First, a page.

Monday, August 24, 2009

A Little Sheltered Night Music

I’ve been watching the new USA character series, Royal Pains. It’s a piece of fluff about a New York City doctor transplanted to the Hamptons, but what I like about it is how it captures SUMMER. I don’t have a summer house so I daydream a bit in that hour, and try to soak up the colors and texture of the series.

This weekend the daydream took actual form when I visited a family friend on Shelter Island, the “other” NY summer community off of the North Folk of the East End of Long Island.

Shelter Island. For many tv fans the allusion resonates with, “No exes at weddings,” the great wisdom from How I Met Your Mother and Stella’s dream wedding on Shelter Island. Ted and Stella do not get married, and so she is not “the one,” but it is notable for tv to be so site specific, and that the friends make the drive from the city, and get on the ferry (screen grab here!), to Shelter.

The real trek is very scenic, driving out to Greenport, past the Long Island wineries to the ferry service. Then the short ride over to the island, putting me on the water, reminding me of my schooner days, something I don’t revisit very often.

Shelter Island is hilly and dense and lush. It is rural, with less of a defined central town than its South Folk cousins, and no high-end stores.

And it is the home of The Perlman Music Program, an important summer school for young musicians on the grounds of an old 28-acre resort. It was founded by Toby Perlman, Ithak’s wife, fifteen years ago to give musicians 18 to 30 a supportive, focused environment to development their talent. Itzak is oncampus for the school, along with a stellar group of professionals.

The final student performances are a free gift to the island. This week was the Chamber Music Workshop, an intensive program devoted to that repertoire. The concert featured three different quartets performing three eras of music: Beethoven String Quartet in F major; Ravel also in F major; and Dvorak Piano Quartet in E flat.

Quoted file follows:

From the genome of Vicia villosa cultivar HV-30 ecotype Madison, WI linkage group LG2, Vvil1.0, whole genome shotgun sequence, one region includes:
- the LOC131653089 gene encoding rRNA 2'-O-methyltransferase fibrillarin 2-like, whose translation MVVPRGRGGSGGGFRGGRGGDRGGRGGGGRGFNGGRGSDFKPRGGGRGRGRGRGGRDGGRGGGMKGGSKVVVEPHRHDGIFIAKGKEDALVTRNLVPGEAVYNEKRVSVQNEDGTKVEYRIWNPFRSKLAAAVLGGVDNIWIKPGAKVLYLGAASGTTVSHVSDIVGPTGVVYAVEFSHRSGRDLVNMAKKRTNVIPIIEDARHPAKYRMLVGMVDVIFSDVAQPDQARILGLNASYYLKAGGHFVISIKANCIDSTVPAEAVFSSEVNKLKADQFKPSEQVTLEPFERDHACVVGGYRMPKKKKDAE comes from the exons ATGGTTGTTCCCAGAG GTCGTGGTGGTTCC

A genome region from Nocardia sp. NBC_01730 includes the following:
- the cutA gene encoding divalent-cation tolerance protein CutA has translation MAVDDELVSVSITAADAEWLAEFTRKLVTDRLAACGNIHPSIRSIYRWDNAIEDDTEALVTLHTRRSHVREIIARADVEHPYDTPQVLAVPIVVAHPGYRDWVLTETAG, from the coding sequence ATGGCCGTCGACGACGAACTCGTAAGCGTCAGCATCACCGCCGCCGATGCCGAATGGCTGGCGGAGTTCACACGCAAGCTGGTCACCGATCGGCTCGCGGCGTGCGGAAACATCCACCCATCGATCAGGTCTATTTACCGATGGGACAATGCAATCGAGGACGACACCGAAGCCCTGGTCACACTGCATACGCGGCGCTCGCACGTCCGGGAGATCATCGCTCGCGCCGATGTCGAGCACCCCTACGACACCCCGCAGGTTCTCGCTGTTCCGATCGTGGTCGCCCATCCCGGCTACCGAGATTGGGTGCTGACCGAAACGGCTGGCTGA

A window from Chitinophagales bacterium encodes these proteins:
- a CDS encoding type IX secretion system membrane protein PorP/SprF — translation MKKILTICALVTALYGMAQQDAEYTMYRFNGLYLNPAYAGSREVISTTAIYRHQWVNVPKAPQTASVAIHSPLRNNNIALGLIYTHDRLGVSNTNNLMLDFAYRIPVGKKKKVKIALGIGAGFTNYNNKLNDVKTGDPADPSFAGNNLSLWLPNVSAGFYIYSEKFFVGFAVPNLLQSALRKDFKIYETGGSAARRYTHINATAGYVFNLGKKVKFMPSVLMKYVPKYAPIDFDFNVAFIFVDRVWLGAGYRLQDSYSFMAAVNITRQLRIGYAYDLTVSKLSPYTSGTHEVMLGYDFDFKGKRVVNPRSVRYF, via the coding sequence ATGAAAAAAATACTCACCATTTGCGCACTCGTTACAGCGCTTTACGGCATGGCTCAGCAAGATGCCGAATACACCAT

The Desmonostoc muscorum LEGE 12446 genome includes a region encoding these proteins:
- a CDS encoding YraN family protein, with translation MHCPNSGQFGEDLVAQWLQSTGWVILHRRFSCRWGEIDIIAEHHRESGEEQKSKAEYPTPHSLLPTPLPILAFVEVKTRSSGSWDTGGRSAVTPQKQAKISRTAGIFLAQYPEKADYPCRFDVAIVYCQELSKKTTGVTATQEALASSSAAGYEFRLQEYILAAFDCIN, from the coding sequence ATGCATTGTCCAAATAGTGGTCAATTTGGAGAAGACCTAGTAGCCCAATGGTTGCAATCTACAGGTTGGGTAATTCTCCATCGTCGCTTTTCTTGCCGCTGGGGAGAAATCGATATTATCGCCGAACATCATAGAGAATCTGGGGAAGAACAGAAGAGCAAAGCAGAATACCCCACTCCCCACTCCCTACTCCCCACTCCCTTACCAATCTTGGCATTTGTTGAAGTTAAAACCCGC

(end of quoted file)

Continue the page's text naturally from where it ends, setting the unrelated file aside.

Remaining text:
The caliber of playing was extraordinary in artists so young from around the world, and the programming was inspired. Beethoven, the epitome of classical in that measured, perfect sense. Ravel, impressionistic Ravel, so French, with complicated meter, such deeply emotional sounds. Written in 1903, it seemed to have influenced many 1940s movie scores. Then the big finish with Dvorak: deeply melodic, echoes of gypsy folksongs, a twist of a waltz, a lovely interplay between the viola, the violin, and the cello, with a cello solo in the second movement that was so melodic you could almost hear words in the deep timbre of the cello sound.

The whole Perlman Music Program operation is beautifully professional. And it’s thrilling to think that these budding musicians are keeping this music form alive as part of their hazy, crazy, daze of summer.

The logo motif of the school is done by another type of artist, a man named Peter Dov Varga who can cut ordinary black construction paper in the most extraordinary ways. I saw his work at a fair on the island, but they were all so amazing I couldn’t chose. He is Peter the Paper Cutter.

This week I go back to daydreaming with Royal Pains, until the real thing comes along. And the "no exes at weddings,"that's just good sense.